Pro-life campaigner given ‘unlawful’ police warnings

The woman had been involved in prayer vigils outside the Marie Stopes centre in Belfast
The woman had been involved in prayer vigils outside the Marie Stopes centre in Belfast

A pro-life campaigner involved in protests outside an abortion clinic in Belfast was unlawfully issued with harassment warning notices, the High Court has heard.

Lawyers for the woman claimed the police actions were procedurally unfair and breached her human rights.

She is seeking to judicially review the PSNI over being served with six separate Police Information Notices (PINs) – all since deleted.

The woman at the centre of the challenge has been granted anonymity.

Described as holding strong anti-abortion views, she was involved in “prayer vigils” outside Marie Stopes’ base on Great Victoria Street.

Pro-life advocates have staged demonstrations and handed out leaflets at the centre which offers sexual and reproductive healthcare and early medical abortions within Northen Ireland’s laws since it opened in October 2012.

Last year high-profile Precious Life campaigner Bernadette Smyth was cleared on appeal of harassing former Marie Stopes clinic director Dawn Purvis.

Charges can only be brought for an alleged course of conduct involving two or more incidents, with PIN notices often featuring.

It was stressed in court that the woman taking legal action has never been convicted or prosecuted for any incidents at the clinic dating back to 2014.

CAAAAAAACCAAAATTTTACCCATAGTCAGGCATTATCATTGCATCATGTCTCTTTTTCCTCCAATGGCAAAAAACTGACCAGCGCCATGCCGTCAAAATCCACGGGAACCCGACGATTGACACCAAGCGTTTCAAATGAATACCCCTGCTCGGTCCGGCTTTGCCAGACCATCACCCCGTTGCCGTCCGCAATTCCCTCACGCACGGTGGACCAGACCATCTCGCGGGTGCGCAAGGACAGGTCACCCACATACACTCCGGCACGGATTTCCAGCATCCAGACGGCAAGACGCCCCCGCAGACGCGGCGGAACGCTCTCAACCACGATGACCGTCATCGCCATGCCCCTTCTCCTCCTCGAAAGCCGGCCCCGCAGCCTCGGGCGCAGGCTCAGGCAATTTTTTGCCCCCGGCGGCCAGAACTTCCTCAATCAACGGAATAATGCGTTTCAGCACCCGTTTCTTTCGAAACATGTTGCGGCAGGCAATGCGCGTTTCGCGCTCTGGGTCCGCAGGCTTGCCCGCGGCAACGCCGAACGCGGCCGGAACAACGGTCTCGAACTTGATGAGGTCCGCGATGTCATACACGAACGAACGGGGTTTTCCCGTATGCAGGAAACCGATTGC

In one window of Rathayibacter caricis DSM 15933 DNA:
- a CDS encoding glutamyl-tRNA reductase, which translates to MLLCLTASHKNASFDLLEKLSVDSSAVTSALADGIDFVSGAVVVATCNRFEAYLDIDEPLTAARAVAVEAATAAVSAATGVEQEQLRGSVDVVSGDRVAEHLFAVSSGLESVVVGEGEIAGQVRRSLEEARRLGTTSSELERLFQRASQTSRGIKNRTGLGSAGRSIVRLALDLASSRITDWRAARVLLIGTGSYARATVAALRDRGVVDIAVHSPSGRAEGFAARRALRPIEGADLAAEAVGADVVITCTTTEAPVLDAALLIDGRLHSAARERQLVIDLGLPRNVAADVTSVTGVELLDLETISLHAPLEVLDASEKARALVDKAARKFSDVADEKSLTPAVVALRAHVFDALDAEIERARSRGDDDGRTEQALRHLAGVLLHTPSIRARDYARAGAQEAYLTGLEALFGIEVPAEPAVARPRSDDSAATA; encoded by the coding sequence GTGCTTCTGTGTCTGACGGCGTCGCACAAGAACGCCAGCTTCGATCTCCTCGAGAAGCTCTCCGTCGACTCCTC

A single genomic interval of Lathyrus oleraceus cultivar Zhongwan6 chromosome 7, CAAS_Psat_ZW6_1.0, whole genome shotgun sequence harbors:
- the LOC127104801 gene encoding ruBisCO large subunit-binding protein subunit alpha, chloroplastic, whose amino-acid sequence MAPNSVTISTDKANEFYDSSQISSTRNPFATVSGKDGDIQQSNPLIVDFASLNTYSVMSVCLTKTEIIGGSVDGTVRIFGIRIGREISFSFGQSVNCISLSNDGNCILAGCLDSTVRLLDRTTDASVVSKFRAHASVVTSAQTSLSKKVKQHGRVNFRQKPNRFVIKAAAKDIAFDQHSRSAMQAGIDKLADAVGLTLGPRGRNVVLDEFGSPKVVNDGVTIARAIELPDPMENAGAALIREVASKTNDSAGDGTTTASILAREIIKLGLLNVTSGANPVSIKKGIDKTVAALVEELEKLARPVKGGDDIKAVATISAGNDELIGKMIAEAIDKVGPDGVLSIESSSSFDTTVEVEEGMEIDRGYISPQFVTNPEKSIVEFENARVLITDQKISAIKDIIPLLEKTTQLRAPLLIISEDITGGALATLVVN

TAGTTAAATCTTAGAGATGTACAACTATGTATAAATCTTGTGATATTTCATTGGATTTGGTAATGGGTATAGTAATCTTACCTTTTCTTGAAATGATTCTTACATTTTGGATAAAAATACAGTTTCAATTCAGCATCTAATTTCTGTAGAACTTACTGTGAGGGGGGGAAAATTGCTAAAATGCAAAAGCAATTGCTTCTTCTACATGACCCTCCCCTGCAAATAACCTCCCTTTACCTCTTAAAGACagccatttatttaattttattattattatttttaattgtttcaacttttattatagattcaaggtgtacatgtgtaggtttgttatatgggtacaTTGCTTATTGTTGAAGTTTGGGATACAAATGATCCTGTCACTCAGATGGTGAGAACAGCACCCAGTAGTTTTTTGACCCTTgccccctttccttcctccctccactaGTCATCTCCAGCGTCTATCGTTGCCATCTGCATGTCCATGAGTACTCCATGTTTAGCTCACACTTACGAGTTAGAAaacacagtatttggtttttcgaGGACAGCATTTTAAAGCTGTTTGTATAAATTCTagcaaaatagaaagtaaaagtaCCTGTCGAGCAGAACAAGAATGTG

She was accompanied by Mrs Smyth as the challenge got under way.

Her counsel, Fiona Doherty QC, acknowledged the PSNI has been dealing with a highly charged, emotive situation with strong views on both sides.

“Police have to be very careful that their powers and duties are not used by them or exploited by someone else in an attempt to curtail or suppress lawful behaviour by those with opposing views,” she said.

“They must act with scrupulous fairness and must ensure the right of citizens to engage in lawful behaviour is protected.”

Ms Doherty claimed the practice was unlawful in three ways:

• Issuing the PINs to her client was contrary to police policy.

• The notifications were contrary to the rules of procedural fairness and natural justice.

• Police actions were incompatible with the woman’s human rights.

According to the barrister there were inadequate safeguards against the arbitrary service of PINs.

She added: “The retention of information in this case was not in accordance with the law and was disproportionate.”

Even though all six notices issued on her client have been deleted, Ms Doherty argued that the underlying information remains on the police database.

The case continues.